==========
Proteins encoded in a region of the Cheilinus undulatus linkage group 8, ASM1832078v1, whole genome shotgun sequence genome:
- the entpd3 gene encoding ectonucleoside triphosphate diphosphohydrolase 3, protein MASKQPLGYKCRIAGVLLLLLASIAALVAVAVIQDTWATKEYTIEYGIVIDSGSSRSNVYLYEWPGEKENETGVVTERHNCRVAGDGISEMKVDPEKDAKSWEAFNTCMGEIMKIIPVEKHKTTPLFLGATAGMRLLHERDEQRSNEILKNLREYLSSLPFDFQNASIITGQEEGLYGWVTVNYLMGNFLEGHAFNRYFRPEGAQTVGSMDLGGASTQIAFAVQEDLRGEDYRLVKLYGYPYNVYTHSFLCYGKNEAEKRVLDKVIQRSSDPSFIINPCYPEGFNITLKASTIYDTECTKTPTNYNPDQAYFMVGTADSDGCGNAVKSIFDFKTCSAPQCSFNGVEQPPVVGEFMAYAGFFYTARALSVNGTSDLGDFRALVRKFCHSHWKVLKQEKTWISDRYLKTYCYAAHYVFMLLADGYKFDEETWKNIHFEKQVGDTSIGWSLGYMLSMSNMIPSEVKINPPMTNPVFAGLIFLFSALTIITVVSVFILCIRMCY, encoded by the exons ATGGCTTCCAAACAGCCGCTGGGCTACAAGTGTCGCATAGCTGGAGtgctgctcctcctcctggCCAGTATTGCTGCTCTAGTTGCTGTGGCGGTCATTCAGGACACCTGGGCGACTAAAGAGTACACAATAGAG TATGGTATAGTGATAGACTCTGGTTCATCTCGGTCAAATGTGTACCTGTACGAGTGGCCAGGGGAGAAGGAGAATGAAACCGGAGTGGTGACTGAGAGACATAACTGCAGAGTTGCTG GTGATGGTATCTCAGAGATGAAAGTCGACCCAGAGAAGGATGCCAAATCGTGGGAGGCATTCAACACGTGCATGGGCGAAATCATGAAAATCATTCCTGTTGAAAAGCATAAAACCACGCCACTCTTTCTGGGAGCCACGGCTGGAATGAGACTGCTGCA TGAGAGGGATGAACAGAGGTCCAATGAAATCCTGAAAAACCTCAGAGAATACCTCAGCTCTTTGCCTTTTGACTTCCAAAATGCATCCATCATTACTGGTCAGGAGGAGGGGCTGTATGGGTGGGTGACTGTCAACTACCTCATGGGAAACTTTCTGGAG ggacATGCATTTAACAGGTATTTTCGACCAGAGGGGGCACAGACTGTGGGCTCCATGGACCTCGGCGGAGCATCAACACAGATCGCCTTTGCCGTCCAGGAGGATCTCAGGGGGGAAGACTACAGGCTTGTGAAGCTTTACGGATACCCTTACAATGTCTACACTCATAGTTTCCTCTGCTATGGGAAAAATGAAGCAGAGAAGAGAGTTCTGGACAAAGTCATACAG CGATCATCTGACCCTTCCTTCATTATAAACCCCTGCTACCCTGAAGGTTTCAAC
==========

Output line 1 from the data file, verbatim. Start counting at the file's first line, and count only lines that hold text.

Proteins encoded in a region of the Cheilinus undulatus linkage group 8, ASM1832078v1, whole genome shotgun sequence genome: